More here.

On the Triumph of the Pornographic Imagination

Rochelle Gurstein in The New Republic:

“Younger women today are growing more comfortable with their sexuality,” she said, “and it makes perfect sense that they’d want to create a hip corner of the pornographic universe where they can express themselves.”

A hip corner of the pornographic universe where younger women, who are more comfortable with their sexuality, can express themselves. … So it has come to this, I thought. Pornography, which only a generation ago had been assailed by feminists as the ultimate act of objectification, subordination, and dehumanization of women in a capitalist, patriarchal society was now being offered as an entertaining tidbit in the “Sunday Styles” section of the [New York] Times, surrounded on the same page by ads for Prada luxury goods and followed by photographs of the social elite at their charity functions on the next. As is so often the case these days, the world appeared upside down to me and I almost felt like laughing, so absurd was the spectacle of naïvete being paraded around as the last word in sophistication.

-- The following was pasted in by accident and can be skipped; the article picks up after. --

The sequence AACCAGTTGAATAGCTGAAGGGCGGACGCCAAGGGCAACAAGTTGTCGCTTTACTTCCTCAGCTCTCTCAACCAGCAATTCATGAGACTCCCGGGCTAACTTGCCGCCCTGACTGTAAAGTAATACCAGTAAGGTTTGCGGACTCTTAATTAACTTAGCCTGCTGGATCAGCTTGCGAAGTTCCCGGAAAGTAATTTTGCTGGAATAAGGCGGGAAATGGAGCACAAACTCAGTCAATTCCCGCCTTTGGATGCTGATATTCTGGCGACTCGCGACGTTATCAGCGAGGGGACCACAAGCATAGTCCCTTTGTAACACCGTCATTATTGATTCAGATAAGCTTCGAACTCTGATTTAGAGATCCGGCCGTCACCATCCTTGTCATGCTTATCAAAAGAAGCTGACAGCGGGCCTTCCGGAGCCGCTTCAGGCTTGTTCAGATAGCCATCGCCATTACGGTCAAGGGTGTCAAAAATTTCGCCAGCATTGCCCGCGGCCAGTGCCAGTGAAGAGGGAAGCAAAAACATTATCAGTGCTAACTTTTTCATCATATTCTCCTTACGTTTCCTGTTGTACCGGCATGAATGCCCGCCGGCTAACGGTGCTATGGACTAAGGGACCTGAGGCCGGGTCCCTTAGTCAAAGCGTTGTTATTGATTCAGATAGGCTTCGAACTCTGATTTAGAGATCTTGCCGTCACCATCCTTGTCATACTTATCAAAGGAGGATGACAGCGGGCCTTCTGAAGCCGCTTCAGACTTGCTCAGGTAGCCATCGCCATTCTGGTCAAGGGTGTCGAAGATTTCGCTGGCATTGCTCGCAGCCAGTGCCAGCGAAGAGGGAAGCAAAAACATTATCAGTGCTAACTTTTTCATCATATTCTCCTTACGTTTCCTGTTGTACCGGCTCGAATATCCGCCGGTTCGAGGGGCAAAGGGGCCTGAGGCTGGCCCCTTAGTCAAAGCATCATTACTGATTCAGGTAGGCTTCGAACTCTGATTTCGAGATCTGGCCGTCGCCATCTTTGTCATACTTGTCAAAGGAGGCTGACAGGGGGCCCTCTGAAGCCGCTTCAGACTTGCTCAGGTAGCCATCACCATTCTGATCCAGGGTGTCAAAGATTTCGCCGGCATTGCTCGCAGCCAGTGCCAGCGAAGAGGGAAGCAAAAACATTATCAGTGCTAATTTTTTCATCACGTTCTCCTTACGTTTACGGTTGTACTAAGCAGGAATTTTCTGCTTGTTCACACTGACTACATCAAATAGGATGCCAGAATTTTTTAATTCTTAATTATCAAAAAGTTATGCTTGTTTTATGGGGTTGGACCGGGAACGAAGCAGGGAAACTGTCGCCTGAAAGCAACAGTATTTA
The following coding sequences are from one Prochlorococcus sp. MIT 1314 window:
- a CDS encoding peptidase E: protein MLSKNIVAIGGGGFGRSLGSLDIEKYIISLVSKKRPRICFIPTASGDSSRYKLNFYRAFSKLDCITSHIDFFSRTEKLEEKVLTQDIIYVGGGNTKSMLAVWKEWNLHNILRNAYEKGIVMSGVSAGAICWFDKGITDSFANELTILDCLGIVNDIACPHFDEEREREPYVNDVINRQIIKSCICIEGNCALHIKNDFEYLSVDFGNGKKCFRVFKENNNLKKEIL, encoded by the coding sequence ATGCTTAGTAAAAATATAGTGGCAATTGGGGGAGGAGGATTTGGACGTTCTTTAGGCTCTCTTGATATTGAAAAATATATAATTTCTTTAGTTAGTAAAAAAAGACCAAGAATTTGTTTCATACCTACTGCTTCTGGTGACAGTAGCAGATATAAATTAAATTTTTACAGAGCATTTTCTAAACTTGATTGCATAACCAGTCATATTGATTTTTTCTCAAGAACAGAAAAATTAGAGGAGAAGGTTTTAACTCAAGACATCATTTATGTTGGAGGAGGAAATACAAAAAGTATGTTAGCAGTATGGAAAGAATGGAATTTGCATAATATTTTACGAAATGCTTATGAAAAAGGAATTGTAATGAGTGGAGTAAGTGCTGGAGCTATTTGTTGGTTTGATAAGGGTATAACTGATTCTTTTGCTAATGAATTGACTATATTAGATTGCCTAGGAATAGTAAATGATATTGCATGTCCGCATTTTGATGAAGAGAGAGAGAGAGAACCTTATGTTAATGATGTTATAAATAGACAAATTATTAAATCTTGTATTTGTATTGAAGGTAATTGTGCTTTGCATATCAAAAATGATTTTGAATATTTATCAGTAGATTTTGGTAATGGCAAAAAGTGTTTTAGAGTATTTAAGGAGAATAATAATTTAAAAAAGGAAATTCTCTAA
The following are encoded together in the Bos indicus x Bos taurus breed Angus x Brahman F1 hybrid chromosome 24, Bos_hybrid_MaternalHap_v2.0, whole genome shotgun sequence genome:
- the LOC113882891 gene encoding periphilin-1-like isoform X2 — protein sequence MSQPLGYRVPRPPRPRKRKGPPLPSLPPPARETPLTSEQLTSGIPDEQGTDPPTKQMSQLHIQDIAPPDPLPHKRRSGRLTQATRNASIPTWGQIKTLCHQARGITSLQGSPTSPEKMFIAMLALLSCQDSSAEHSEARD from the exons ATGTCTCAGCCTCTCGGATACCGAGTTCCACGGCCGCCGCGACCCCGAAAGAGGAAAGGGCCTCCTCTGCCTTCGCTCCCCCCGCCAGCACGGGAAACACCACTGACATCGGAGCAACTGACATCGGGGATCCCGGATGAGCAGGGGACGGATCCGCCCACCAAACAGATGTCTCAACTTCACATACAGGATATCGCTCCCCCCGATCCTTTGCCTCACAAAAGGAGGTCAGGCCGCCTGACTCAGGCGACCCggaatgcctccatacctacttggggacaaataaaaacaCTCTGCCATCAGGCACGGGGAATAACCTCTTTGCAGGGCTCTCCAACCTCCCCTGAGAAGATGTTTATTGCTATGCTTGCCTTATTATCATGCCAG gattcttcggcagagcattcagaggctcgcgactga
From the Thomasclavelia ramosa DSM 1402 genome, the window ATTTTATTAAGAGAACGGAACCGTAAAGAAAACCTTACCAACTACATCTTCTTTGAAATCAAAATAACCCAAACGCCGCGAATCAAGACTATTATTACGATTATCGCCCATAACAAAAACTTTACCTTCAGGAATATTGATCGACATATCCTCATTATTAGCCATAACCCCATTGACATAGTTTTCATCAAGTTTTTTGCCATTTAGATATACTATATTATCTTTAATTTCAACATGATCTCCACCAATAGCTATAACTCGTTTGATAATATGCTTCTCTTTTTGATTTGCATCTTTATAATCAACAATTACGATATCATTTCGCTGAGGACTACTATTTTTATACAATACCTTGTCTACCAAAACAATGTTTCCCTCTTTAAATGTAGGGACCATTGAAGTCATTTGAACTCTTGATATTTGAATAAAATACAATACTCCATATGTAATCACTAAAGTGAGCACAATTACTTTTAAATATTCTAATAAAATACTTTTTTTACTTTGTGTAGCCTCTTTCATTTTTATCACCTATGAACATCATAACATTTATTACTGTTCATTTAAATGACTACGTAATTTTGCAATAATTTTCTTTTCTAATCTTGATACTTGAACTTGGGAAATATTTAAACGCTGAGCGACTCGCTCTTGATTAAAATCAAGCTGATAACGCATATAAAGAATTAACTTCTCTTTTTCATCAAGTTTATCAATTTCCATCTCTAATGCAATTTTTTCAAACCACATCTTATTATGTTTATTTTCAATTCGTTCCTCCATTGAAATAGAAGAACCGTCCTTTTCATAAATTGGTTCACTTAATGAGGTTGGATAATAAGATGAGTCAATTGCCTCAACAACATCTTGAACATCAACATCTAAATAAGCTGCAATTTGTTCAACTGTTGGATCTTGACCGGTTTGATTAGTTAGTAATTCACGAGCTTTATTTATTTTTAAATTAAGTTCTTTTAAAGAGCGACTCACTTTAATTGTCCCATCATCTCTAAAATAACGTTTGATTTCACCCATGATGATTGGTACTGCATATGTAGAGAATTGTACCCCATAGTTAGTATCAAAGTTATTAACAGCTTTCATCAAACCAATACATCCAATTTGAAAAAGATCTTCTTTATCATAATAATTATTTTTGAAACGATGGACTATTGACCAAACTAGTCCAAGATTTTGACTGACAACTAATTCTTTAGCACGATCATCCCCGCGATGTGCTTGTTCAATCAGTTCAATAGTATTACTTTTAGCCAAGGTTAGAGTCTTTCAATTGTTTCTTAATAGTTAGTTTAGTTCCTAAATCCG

But, before I knew it, I was feeling something more like nausea…

More here.

Celebrating Einstein: a gorgeous, cheap and nasty, and fabulous, Ballet

Valerie Jamieson interviews Mark Baldwin, choreographer at the Rambert Dance Company in London, and Ray Rivers, professor of theoretical physics at Imperial College London, about a ballet they are collaborating on to celebrate Einstein, in New Scientist:

What do you think of art-science collaborations in general?

MB: Dreary and boring.

RR: Some of them anyway. They don’t have a good history. I’m not saying they aren’t a good idea. They are often done with good intentions, but it’s just the way some of them have been realised. I remember once seeing people dressed in yellow as quarks. Once in a while, I drive past the hall where I saw them and my heart sinks every time.